Three Things You Should Do Before Buying Any Nanopositioners For Sale

Posted on: 14 February 2017

Many industrial machines are the stuff engineers dream of. They are highly technical, precision instruments, despite their bulk and size. If your company is looking to purchase some newer (but gently used) machines, such as nanopositioners, you should not buy them sight unseen. You can trust the manufacturer to send you a sight-unseen machine and know that it works, but when you see nanopositioners for sale by another private company/competitor, you need to check them out first. Here are three things you should do before buying any used nanopositioners.

1. Ask to See It in Action

Tell the seller you want a demo. A nanopositioner should operate in such a way that its precision instruments are fully responsive to the controls and the precision instrument operates perfectly and flawlessly on three axes. Vibrations throughout the factory as well as through the factory floor should not affect the nanopositioner's operation in any way.

2. Ask About Recent Repairs

Slightly used nanopositioners should not have a repair list several miles long. In fact, most models should have no repairs within the first ten years of use. This is also a good time to ask about the age of the machine and why the seller is letting it go. Any answer other than the fact that the company wants to upgrade to the latest model that is due to arrive on the market in less than a month may indicate that the machine has a problem that you just cannot see right now.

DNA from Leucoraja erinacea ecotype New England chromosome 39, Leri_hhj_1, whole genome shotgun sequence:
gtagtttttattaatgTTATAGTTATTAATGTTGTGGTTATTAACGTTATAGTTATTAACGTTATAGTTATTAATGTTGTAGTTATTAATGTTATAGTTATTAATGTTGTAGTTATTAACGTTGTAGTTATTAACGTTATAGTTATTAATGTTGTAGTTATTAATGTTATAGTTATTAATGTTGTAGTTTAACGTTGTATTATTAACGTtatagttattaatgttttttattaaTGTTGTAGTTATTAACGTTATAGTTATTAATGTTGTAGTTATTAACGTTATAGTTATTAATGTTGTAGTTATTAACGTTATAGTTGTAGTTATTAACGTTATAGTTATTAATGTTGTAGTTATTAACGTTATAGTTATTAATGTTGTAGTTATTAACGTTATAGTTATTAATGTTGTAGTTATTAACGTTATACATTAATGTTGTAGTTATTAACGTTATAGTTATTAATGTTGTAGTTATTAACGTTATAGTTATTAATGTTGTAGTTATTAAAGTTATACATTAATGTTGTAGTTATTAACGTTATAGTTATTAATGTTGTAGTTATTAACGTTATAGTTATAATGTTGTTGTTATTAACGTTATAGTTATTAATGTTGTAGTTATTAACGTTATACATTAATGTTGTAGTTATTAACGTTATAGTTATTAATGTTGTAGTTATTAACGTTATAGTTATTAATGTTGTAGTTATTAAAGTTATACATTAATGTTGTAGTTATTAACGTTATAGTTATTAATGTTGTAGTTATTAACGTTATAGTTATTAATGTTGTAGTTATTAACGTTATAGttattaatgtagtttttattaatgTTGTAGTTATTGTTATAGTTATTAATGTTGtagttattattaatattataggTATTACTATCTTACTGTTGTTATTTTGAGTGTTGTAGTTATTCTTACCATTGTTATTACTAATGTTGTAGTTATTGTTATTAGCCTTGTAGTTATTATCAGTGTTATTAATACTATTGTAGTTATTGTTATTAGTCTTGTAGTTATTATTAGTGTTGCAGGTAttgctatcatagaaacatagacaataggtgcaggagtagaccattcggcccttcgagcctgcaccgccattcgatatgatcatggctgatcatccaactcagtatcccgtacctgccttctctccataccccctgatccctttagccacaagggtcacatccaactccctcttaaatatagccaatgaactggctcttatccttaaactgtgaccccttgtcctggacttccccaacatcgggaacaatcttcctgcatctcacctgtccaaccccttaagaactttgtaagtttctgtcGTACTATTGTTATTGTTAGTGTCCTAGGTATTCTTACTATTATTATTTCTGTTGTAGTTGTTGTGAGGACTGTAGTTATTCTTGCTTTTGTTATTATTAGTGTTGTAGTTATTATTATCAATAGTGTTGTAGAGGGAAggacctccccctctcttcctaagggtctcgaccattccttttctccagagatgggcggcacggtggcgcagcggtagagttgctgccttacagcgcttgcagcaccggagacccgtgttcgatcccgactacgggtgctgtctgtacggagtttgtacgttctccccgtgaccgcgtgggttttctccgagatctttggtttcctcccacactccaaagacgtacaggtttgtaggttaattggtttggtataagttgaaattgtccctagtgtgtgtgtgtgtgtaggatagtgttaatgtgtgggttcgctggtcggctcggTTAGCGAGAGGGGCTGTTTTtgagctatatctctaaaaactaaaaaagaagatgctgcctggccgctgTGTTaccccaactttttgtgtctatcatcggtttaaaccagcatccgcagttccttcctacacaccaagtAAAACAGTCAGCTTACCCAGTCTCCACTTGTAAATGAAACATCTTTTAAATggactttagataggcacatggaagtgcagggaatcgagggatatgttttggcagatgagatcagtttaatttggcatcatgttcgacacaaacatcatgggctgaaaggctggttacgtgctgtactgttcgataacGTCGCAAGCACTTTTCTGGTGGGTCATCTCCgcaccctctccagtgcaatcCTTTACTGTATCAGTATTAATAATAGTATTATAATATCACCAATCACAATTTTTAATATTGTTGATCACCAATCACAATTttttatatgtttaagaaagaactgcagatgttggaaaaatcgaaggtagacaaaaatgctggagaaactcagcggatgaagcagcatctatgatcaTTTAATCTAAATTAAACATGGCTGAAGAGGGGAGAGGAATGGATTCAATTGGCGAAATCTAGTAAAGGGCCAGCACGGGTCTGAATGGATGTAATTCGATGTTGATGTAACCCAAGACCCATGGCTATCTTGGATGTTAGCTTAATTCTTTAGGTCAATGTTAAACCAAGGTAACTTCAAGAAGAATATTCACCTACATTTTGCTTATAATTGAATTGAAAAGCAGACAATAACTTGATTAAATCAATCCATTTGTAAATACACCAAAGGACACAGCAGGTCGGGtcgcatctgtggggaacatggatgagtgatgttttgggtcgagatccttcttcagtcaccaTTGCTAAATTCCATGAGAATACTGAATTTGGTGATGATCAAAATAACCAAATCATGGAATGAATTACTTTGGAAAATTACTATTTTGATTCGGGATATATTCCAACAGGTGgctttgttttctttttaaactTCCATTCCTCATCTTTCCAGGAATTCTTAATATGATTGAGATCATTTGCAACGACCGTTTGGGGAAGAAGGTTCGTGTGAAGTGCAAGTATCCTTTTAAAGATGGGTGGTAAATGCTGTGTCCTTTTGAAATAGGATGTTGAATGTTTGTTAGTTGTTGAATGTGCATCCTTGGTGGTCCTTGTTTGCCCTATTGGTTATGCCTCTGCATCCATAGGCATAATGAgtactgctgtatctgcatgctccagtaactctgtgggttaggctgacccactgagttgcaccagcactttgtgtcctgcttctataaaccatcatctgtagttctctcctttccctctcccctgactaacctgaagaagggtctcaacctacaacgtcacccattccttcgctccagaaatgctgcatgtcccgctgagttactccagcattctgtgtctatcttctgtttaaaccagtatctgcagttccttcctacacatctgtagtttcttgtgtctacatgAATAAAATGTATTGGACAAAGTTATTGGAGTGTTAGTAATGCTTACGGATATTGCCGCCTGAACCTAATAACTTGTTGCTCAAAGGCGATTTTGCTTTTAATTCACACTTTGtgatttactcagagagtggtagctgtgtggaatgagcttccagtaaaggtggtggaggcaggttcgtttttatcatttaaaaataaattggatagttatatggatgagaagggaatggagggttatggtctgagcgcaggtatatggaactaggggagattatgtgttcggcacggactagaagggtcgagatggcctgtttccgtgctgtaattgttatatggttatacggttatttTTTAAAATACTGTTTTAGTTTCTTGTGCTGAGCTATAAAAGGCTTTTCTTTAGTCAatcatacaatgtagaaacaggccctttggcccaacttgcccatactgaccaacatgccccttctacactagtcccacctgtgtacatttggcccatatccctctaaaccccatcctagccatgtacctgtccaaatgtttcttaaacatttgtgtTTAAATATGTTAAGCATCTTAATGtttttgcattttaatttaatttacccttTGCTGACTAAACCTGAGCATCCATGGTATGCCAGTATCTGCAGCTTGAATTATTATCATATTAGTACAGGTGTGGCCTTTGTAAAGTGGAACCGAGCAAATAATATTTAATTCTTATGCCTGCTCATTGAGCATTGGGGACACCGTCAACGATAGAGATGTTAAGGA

3. Tell the Seller You Are Interested, but Thinking It Over

Regardless of what you buy, you always tell a seller that you will wait on it, especially when it is used technology like a nanopositioner. It is a perfectly acceptable answer for now, and it will give you time to look up any pertinent information on the make and model of nanopositioner for sale. You may find that the nanopositioners that the seller is trying to unload experienced some operational flaws and that the majority of them were recalled. Maybe the readouts say that the products created were perfect, when a closer inspection reveals that the nanopositioner made errors (which it definitely should not be doing). Better yet, ask the seller in advance for the year, make, and model of the nanopositioner so that you can do your research in advance and have an answer for him/her the day of the demo.